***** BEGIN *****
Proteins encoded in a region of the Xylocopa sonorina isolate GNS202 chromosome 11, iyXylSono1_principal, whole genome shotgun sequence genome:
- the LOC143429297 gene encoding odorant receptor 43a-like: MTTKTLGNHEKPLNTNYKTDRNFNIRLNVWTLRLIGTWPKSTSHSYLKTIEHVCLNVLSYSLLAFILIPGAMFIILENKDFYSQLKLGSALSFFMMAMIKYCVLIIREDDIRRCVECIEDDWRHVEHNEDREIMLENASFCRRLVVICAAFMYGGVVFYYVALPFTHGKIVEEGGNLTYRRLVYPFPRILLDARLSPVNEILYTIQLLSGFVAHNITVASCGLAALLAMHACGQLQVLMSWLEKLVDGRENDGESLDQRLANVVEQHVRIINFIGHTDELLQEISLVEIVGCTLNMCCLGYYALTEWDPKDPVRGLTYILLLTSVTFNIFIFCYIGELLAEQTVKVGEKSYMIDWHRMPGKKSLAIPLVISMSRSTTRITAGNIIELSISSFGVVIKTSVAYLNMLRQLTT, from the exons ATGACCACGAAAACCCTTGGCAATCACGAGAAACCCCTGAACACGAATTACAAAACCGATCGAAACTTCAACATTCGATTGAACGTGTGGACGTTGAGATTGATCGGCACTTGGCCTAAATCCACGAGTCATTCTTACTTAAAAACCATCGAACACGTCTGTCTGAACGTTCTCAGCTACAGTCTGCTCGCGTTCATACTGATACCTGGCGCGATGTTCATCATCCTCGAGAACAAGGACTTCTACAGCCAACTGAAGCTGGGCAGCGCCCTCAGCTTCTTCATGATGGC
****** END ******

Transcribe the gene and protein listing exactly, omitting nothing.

Proteins encoded in a region of the Xylocopa sonorina isolate GNS202 chromosome 11, iyXylSono1_principal, whole genome shotgun sequence genome:
- the LOC143429297 gene encoding odorant receptor 43a-like: MTTKTLGNHEKPLNTNYKTDRNFNIRLNVWTLRLIGTWPKSTSHSYLKTIEHVCLNVLSYSLLAFILIPGAMFIILENKDFYSQLKLGSALSFFMMAMIKYCVLIIREDDIRRCVECIEDDWRHVEHNEDREIMLENASFCRRLVVICAAFMYGGVVFYYVALPFTHGKIVEEGGNLTYRRLVYPFPRILLDARLSPVNEILYTIQLLSGFVAHNITVASCGLAALLAMHACGQLQVLMSWLEKLVDGRENDGESLDQRLANVVEQHVRIINFIGHTDELLQEISLVEIVGCTLNMCCLGYYALTEWDPKDPVRGLTYILLLTSVTFNIFIFCYIGELLAEQTVKVGEKSYMIDWHRMPGKKSLAIPLVISMSRSTTRITAGNIIELSISSFGVVIKTSVAYLNMLRQLTT, from the exons ATGACCACGAAAACCCTTGGCAATCACGAGAAACCCCTGAACACGAATTACAAAACCGATCGAAACTTCAACATTCGATTGAACGTGTGGACGTTGAGATTGATCGGCACTTGGCCTAAATCCACGAGTCATTCTTACTTAAAAACCATCGAACACGTCTGTCTGAACGTTCTCAGCTACAGTCTGCTCGCGTTCATACTGATACCTGGCGCGATGTTCATCATCCTCGAGAACAAGGACTTCTACAGCCAACTGAAGCTGGGCAGCGCCCTCAGCTTCTTCATGATGGC